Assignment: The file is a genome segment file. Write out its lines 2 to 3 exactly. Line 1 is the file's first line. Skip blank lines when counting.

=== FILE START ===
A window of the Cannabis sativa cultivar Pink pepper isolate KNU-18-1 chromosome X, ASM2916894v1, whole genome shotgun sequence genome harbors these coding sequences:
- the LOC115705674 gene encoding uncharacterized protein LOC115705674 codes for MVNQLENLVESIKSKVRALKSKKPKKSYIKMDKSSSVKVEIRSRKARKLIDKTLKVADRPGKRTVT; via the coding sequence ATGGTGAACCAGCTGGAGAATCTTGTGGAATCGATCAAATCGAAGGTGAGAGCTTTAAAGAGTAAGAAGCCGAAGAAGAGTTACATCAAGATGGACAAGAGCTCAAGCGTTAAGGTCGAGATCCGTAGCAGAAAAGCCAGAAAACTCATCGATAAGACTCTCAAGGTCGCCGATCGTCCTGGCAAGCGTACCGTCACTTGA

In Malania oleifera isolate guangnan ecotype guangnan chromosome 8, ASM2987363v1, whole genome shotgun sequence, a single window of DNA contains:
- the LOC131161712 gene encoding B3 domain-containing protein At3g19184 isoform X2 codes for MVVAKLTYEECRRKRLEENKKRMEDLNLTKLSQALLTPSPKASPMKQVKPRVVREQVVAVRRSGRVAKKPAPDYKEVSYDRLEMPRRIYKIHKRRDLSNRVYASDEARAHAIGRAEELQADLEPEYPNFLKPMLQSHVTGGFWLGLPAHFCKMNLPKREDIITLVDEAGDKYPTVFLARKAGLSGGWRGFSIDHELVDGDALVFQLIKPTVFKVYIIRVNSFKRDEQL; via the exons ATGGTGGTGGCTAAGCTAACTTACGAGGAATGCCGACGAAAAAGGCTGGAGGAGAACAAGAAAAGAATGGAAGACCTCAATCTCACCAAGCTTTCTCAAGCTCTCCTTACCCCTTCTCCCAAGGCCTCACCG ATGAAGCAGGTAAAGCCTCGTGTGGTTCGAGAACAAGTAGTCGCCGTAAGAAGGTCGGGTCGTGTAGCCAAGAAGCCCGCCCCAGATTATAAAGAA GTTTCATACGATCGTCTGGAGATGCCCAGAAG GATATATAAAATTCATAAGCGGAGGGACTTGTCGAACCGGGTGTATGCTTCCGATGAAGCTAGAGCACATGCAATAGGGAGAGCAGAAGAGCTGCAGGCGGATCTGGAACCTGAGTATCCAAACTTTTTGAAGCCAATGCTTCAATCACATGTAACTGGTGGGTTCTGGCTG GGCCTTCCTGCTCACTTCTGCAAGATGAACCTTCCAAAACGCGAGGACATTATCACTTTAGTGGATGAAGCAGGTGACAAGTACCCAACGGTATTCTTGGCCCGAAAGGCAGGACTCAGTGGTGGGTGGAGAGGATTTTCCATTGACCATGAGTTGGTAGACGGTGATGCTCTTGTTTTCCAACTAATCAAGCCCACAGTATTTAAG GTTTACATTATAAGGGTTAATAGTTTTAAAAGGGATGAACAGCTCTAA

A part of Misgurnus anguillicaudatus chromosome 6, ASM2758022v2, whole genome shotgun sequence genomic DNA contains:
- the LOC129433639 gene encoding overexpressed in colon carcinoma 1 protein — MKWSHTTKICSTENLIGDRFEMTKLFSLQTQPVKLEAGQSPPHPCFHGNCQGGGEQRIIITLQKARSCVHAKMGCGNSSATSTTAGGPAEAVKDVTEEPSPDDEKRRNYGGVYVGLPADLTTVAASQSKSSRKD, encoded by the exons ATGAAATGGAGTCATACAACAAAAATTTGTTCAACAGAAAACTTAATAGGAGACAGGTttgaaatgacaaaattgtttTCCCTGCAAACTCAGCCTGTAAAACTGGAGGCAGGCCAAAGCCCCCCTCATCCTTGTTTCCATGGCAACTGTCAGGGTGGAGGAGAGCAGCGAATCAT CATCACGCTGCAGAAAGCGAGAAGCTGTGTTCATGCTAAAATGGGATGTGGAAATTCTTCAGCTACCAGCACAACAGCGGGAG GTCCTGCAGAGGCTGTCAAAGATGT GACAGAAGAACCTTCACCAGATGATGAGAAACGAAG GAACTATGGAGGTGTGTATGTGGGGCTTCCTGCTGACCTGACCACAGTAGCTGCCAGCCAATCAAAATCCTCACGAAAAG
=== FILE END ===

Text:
- the LOC115705674 gene encoding uncharacterized protein LOC115705674 codes for MVNQLENLVESIKSKVRALKSKKPKKSYIKMDKSSSVKVEIRSRKARKLIDKTLKVADRPGKRTVT; via the coding sequence ATGGTGAACCAGCTGGAGAATCTTGTGGAATCGATCAAATCGAAGGTGAGAGCTTTAAAGAGTAAGAAGCCGAAGAAGAGTTACATCAAGATGGACAAGAGCTCAAGCGTTAAGGTCGAGATCCGTAGCAGAAAAGCCAGAAAACTCATCGATAAGACTCTCAAGGTCGCCGATCGTCCTGGCAAGCGTACCGTCACTTGA

In Malania oleifera isolate guangnan ecotype guangnan chromosome 8, ASM2987363v1, whole genome shotgun sequence, a single window of DNA contains: